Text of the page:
Over three decades the lifelong friends that are the members of elbow have created one of the most remarkable stories in British contemporary music. Formed in Bury in the 90’s when all the members were together at sixth form college, elbow’s history now encompasses eight studio albums, a long list of awards and a place in the roll call of great British bands.
elbow’s progress is down to several factors. At their core, the four members have formed a creative partnership that balances the individual and the collective, a relationship built on mutual respect and admiration. An ability to grow and adapt with each other is a hallmark of their new album, ‘Giants of All Sizes’, which saw the band both play live in the studio together in a way that marked out their early career and depart to individual studios to develop songs in isolation. The trust and respect they share is reflected in their only coming together on a near finished individual vision of certain tunes to add their parts. This adaptability and maturity has seen elbow consistently better all the signifiers of success as their careers have progressed.
Their last two studio albums, ‘The Take Off and Landing of Everything’ (2014) and ‘Little Fictions’ (2017) have both debuted at Number One in the UK album charts demonstrating a band that are on a continual upward curve. Their ever-expanding tours now take in the likes of Mexico, where they played to an audience of 80,000 at Corona Capital in 2017, alongside the more expected likes of Manchester’s Castlefield Bowl, where their recent summer headline show drew an excitable and sold out crowd.
Such a prestigious history is packed with highlights. Their 2008 Mercury Prize win for fourth album, ‘The Seldom Seen Kid’, transformed them from respected band into household names, it’s attendant single ‘One Day Like This’ becoming the soundtrack to everything from the BBC’s Beijing Olympics coverage to the Big Brother final. Following the Mercury win, the band received the 2009 BRIT award for Best British Group and they are the recipients of three Ivor Novello songwriting awards; for ‘One Day Like This’, ‘Grounds For Divorce’ and ‘Magnificent (She Says)’ respectively.
Lead singer Guy Garvey, who also has his own BBC 6 Music radio show, was rightly commended with two awards in 2018 for his contribution to UK music. The Music Manager’s Forum and Featured Artist’s Coalition acclaimed Guy as the ‘Artist’s Artist’ at their 2018 Artist and Manager Awards whilst BASCA presented Guy with a Gold Badge award, in recognition of his long contribution to the musical and lyrical canon of British popular culture. His lyrical abilities have been recognised by the Manchester Metropolitan University where he is Visiting Professor of Songwriting.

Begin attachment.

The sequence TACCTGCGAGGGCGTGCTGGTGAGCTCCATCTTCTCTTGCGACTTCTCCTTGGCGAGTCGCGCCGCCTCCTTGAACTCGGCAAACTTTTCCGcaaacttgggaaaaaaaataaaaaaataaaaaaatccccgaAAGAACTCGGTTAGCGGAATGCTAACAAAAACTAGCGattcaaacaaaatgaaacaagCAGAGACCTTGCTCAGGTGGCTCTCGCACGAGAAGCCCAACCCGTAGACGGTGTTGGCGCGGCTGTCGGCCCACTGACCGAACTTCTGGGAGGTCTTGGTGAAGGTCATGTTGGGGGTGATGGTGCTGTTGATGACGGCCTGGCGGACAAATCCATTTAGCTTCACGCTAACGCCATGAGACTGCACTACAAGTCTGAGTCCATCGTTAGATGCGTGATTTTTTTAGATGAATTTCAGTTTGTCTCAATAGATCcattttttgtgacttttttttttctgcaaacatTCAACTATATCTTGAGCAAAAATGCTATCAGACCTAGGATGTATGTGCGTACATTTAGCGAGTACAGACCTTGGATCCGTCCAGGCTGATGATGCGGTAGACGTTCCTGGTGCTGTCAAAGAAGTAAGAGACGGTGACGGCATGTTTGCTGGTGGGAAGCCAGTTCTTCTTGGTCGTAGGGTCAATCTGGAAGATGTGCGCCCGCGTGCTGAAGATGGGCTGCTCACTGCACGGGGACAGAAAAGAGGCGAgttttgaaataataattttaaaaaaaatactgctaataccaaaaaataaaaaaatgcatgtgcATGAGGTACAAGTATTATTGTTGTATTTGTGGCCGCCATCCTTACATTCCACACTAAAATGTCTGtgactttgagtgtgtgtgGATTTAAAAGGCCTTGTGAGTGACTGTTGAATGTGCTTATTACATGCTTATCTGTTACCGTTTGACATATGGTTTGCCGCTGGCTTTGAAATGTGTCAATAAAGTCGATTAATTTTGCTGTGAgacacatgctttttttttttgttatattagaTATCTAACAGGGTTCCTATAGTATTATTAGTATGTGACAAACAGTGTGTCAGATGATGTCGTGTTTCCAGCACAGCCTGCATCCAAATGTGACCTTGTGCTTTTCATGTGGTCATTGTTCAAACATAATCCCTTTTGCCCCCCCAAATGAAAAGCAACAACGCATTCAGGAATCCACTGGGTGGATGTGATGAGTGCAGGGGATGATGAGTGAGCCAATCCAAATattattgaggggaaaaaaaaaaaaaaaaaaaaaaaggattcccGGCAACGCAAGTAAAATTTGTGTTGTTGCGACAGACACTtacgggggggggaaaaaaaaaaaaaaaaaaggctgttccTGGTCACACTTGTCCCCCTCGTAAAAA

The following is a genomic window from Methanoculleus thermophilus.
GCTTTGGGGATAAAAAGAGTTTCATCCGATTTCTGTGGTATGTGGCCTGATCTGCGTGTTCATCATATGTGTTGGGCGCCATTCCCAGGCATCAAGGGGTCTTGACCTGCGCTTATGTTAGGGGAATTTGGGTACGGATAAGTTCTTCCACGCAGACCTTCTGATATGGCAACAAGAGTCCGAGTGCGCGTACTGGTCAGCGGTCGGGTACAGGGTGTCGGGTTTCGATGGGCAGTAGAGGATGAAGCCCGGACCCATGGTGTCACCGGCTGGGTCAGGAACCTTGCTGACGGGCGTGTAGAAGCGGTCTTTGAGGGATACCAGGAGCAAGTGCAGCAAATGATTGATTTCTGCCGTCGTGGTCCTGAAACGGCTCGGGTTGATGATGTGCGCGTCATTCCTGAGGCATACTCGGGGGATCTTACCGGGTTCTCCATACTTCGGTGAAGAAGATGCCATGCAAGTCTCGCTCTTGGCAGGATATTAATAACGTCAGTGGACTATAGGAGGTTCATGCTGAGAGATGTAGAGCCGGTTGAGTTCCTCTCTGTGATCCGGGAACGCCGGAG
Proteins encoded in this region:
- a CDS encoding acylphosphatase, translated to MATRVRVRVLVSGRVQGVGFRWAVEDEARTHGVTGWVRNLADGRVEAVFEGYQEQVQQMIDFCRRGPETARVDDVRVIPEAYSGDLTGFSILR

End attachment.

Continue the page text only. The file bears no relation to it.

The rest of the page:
elbow first came to national attention with the inclusion of ‘Powder Blue’ from their debut EP, ‘Noisebox’, in John Peel’s Festive 50 in 1998. Throughout the intervening years their connection to music lovers has been a recurring theme. Often cited by other artists and familiar names from popular culture including the disparate likes of Elton John, John Cale, Ian Rankin, Michael Caine and Dame Katherine Grainger, the love that the UK has for the band is possibly best demonstrated by their high standing in the all-time Desert Island Discs chart, one of only a handful of contemporary acts to be chosen by the public.
As you would expect, much has changed for the band in those decades. The young men of the Mercury nominated 2001 debut ‘Asleep In The Back’ are now fathers. Their journey to date has taken them from a rehearsal room in Bury across the globe, with band members working on side projects and solo projects in addition to elbow. Guy’s debut solo album, ‘Courting The Squall’, entered the UK charts at Number 3 in 2016 and he has found time to write and perform on film and TV soundtracks and make radio documentaries for Radio 4. Keyboardist Craig Potter has expanded his production work from elbow’s albums to ex Beta Band frontman Steve Mason’s acclaimed album ‘Meet The Humans’ and work with C Duncan. Guitarist Mark Potter formed blues band The Plumedores, who feature on ‘On Deronda Road’ from ‘Giants of All Sizes’.
Yet, at heart, elbow were, are and will be the same band, driven to create and continually better their ongoing legacy by the simple maxim that Guy proclaimed on the release of ‘Newborn’, the NME and Melody Maker single of the week that really made people start taking notice of them back in 1999:
“Honesty is a word that surfaces over and over when we are writing which is why I think the romance in our music is always balanced with realism. We are each other’s biggest influences. Basically, this is where we have been for all our adult lives.”